Gaming Innovation Group shares tank after dismal Q3 report


gaming-innovation-group-dismal-q3Online gambling technology provider and operator Gaming Innovation Group (GiG) is in full damage-control mode after its Q3 earnings fell by nearly one-half.

On Wednesday, the Stockholm-listed GiG reported revenue of €30.2m in the three months ending September 30, down 19% from the same period last year, while earnings fell 46% to just €2.7m. The company booked a net loss of €8.35m in Q3 versus a €2.6m loss in Q3 2018.

For the year-to-date, GiG’s revenue is off 19% to €93.6m, while its net loss has nearly tripled to €17.35m despite a one-fifth reduction in operating expenses.

While GiG’s B2C revenue was down 17.2% to €20.2m in Q3, its customer-facing earnings hit an all-time high of €2.4m as its primary Rizk gaming brand performed well everywhere except Sweden. GiG shut Rizk’s Swedish-facing online sportsbook in July due to regulatory uncertainty over the legality of certain betting markets.

GiG’s B2B media services unit reported revenue falling 4.7% to €8m, while earnings were essentially flat at €4.2m. Here again, Sweden played an outsized role, with local B2B revenue falling 23%.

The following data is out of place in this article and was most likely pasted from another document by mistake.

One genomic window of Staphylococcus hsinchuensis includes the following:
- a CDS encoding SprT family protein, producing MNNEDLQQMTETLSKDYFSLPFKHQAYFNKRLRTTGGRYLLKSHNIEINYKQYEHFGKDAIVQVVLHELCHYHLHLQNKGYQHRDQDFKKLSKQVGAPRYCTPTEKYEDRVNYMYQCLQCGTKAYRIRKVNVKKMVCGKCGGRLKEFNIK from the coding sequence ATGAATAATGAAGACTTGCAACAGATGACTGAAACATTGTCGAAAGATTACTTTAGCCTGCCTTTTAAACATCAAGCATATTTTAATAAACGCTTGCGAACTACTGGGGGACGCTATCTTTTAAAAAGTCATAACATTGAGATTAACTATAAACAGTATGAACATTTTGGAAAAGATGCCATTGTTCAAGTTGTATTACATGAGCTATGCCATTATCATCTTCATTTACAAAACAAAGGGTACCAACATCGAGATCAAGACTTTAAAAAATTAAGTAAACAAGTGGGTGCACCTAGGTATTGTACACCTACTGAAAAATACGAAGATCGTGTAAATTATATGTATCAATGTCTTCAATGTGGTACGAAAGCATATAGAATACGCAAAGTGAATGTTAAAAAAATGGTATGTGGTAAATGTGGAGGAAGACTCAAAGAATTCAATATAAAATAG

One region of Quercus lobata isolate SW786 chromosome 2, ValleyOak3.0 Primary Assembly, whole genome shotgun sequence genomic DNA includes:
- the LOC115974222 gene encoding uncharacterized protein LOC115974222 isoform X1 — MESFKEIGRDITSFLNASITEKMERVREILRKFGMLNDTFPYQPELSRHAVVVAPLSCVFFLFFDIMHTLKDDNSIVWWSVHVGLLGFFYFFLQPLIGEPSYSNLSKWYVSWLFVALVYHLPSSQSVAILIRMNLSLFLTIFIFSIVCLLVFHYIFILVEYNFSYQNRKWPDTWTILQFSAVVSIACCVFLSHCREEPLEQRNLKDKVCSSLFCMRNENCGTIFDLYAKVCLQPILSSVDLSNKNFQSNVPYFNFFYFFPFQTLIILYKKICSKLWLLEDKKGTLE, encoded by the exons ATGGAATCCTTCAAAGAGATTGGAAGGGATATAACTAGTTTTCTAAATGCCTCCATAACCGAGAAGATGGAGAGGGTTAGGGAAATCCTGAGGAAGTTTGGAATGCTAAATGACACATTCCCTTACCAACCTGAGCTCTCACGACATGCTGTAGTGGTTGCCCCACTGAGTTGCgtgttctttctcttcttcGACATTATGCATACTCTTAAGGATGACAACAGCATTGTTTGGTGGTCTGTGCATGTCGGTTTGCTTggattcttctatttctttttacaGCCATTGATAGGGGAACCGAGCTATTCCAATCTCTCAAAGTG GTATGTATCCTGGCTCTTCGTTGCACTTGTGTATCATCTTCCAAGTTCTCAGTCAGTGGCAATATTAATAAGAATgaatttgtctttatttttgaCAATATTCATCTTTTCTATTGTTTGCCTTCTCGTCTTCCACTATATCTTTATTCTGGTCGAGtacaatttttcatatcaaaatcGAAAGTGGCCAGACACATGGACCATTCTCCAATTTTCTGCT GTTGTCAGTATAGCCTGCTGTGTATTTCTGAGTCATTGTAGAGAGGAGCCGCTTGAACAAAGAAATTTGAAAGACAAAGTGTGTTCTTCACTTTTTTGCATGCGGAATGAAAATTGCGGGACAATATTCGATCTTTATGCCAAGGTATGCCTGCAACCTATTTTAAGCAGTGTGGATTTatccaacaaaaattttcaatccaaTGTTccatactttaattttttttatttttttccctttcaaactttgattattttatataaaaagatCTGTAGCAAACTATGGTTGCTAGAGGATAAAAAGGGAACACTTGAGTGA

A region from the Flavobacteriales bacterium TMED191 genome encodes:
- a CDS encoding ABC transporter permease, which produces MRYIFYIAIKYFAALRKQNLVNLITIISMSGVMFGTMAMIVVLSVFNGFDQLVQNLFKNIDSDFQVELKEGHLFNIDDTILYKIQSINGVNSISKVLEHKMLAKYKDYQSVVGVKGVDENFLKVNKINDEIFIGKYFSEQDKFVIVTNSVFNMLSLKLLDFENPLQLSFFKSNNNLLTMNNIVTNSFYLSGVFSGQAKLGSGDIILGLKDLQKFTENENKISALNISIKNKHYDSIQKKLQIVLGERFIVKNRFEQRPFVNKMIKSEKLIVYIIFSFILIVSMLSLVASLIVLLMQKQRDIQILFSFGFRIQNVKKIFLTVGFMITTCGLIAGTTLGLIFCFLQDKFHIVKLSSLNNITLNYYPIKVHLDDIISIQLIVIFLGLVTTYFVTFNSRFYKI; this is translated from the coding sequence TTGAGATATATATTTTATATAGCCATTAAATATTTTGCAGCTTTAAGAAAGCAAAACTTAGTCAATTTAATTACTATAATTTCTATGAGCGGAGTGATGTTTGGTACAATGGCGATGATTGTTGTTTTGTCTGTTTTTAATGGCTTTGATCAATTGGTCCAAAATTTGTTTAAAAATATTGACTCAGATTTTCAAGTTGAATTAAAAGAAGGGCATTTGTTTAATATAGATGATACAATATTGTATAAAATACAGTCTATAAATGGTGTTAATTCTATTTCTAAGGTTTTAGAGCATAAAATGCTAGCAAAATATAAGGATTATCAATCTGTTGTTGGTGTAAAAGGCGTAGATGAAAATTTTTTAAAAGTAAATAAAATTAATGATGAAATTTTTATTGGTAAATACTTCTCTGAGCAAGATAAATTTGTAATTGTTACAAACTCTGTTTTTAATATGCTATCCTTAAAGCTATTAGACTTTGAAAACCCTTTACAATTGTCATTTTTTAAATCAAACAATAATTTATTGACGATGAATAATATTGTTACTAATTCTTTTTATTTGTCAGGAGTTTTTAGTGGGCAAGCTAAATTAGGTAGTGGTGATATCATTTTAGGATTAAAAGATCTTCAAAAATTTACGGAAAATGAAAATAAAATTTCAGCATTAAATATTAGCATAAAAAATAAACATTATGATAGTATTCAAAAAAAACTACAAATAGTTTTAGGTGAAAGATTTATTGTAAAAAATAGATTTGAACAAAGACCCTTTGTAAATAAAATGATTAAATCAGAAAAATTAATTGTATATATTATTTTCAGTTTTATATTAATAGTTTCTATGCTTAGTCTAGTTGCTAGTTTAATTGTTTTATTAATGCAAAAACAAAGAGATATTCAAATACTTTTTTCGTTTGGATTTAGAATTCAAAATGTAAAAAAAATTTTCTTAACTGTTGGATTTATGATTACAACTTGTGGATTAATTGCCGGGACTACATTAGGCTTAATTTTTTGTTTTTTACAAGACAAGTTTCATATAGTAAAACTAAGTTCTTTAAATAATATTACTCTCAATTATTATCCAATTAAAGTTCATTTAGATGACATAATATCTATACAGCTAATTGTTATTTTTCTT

B2B platform services revenue fell by nearly one-half to €3.6m following the termination of a major customer in 2018, resulting in an earnings loss of €2.1m versus a €1.7m positive result in Q3 2018. GiG’s B2B sports betting services unit remains a minnow, with revenue flat at €200k and a net earnings loss of €1.8m for the quarter.

Investors ran for the hills following GiG’s report, pushing the stock down nearly one-fifth to SEK6.41 by the close of Wednesday’s trading. The stock is now worth slightly more than one-third of its SEK18.74 valuation at the start of 2019.

GiG chairman Petter Nylander acknowledged that the industry was “in a bit of a storm” at the moment but stressed that this period was one of “structural change, not a structural decline.” Nylander said it was time for GiG to “adapt to the new reality in order to steer out of the epicenter” of this regulatory maelstrom.

To help steer, GiG has appointed advisors to conduct a strategic review of its operations and “to identify value-creating opportunities, reduce complexity and improve efficiency within the business.”

GiG has already initiated its efficiency push by shutting its proprietary game studio in September after the unit’s revenue generation was deemed “negligible.” The move is expected to trim GiG’s monthly expenses by €250k starting this month.

GiG also announced that Richard Brown, who was appointed acting CEO in September following Robin Reed’s ouster, had now been handed the reins on a permanent basis. Question is, does he still want the job?